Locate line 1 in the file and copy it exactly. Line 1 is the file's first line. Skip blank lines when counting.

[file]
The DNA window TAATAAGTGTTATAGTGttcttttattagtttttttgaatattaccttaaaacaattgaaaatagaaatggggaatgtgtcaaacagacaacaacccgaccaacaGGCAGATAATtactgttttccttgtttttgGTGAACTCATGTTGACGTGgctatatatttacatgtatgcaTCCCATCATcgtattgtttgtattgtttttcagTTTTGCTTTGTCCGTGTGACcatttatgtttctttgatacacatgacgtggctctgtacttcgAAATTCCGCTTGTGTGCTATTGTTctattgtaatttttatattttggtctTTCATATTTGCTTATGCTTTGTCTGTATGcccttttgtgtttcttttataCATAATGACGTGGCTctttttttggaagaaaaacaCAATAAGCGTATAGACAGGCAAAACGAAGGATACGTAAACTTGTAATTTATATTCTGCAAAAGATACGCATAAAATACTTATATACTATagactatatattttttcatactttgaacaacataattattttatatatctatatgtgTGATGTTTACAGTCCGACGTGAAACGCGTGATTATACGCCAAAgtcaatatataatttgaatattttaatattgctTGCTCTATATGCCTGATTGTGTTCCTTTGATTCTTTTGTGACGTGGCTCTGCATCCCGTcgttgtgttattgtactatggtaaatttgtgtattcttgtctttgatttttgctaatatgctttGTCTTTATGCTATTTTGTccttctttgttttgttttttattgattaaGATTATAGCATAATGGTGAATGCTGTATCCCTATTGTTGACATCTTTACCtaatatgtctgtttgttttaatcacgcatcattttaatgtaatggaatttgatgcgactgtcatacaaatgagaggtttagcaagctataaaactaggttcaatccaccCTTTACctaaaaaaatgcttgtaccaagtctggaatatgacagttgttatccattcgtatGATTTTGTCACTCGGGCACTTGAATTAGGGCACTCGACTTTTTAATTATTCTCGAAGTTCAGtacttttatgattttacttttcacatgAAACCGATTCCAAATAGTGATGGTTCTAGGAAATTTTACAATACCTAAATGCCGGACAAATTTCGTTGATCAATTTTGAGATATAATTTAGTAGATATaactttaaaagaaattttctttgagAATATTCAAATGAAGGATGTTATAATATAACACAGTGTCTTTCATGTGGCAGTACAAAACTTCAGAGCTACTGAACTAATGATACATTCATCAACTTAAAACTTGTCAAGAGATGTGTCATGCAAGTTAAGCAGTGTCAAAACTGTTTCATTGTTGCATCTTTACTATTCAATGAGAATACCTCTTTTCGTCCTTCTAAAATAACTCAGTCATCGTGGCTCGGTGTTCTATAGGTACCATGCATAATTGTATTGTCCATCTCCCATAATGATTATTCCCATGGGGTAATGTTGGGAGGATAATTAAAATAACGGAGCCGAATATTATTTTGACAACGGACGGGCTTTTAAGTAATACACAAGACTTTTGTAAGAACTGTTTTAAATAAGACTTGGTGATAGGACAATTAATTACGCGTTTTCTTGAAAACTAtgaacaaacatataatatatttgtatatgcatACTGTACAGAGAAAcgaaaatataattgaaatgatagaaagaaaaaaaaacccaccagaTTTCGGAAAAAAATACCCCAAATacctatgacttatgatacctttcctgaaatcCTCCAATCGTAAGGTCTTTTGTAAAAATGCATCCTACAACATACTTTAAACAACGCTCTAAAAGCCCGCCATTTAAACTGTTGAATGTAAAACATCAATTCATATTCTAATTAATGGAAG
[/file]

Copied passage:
The DNA window TAATAAGTGTTATAGTGttcttttattagtttttttgaatattaccttaaaacaattgaaaatagaaatggggaatgtgtcaaacagacaacaacccgaccaacaGGCAGATAATtactgttttccttgtttttgGTGAACTCATGTTGACGTGgctatatatttacatgtatgcaTCCCATCATcgtattgtttgtattgtttttcagTTTTGCTTTGTCCGTGTGACcatttatgtttctttgatacacatgacgtggctctgtacttcgAAATTCCGCTTGTGTGCTATTGTTctattgtaatttttatattttggtctTTCATATTTGCTTATGCTTTGTCTGTATGcccttttgtgtttcttttataCATAATGACGTGGCTctttttttggaagaaaaacaCAATAAGCGTATAGACAGGCAAAACGAAGGATACGTAAACTTGTAATTTATATTCTGCAAAAGATACGCATAAAATACTTATATACTATagactatatattttttcatactttgaacaacataattattttatatatctatatgtgTGATGTTTACAGTCCGACGTGAAACGCGTGATTATACGCCAAAgtcaatatataatttgaatattttaatattgctTGCTCTATATGCCTGATTGTGTTCCTTTGATTCTTTTGTGACGTGGCTCTGCATCCCGTcgttgtgttattgtactatggtaaatttgtgtattcttgtctttgatttttgctaatatgctttGTCTTTATGCTATTTTGTccttctttgttttgttttttattgattaaGATTATAGCATAATGGTGAATGCTGTATCCCTATTGTTGACATCTTTACCtaatatgtctgtttgttttaatcacgcatcattttaatgtaatggaatttgatgcgactgtcatacaaatgagaggtttagcaagctataaaactaggttcaatccaccCTTTACctaaaaaaatgcttgtaccaagtctggaatatgacagttgttatccattcgtatGATTTTGTCACTCGGGCACTTGAATTAGGGCACTCGACTTTTTAATTATTCTCGAAGTTCAGtacttttatgattttacttttcacatgAAACCGATTCCAAATAGTGATGGTTCTAGGAAATTTTACAATACCTAAATGCCGGACAAATTTCGTTGATCAATTTTGAGATATAATTTAGTAGATATaactttaaaagaaattttctttgagAATATTCAAATGAAGGATGTTATAATATAACACAGTGTCTTTCATGTGGCAGTACAAAACTTCAGAGCTACTGAACTAATGATACATTCATCAACTTAAAACTTGTCAAGAGATGTGTCATGCAAGTTAAGCAGTGTCAAAACTGTTTCATTGTTGCATCTTTACTATTCAATGAGAATACCTCTTTTCGTCCTTCTAAAATAACTCAGTCATCGTGGCTCGGTGTTCTATAGGTACCATGCATAATTGTATTGTCCATCTCCCATAATGATTATTCCCATGGGGTAATGTTGGGAGGATAATTAAAATAACGGAGCCGAATATTATTTTGACAACGGACGGGCTTTTAAGTAATACACAAGACTTTTGTAAGAACTGTTTTAAATAAGACTTGGTGATAGGACAATTAATTACGCGTTTTCTTGAAAACTAtgaacaaacatataatatatttgtatatgcatACTGTACAGAGAAAcgaaaatataattgaaatgatagaaagaaaaaaaaacccaccagaTTTCGGAAAAAAATACCCCAAATacctatgacttatgatacctttcctgaaatcCTCCAATCGTAAGGTCTTTTGTAAAAATGCATCCTACAACATACTTTAAACAACGCTCTAAAAGCCCGCCATTTAAACTGTTGAATGTAAAACATCAATTCATATTCTAATTAATGGAAG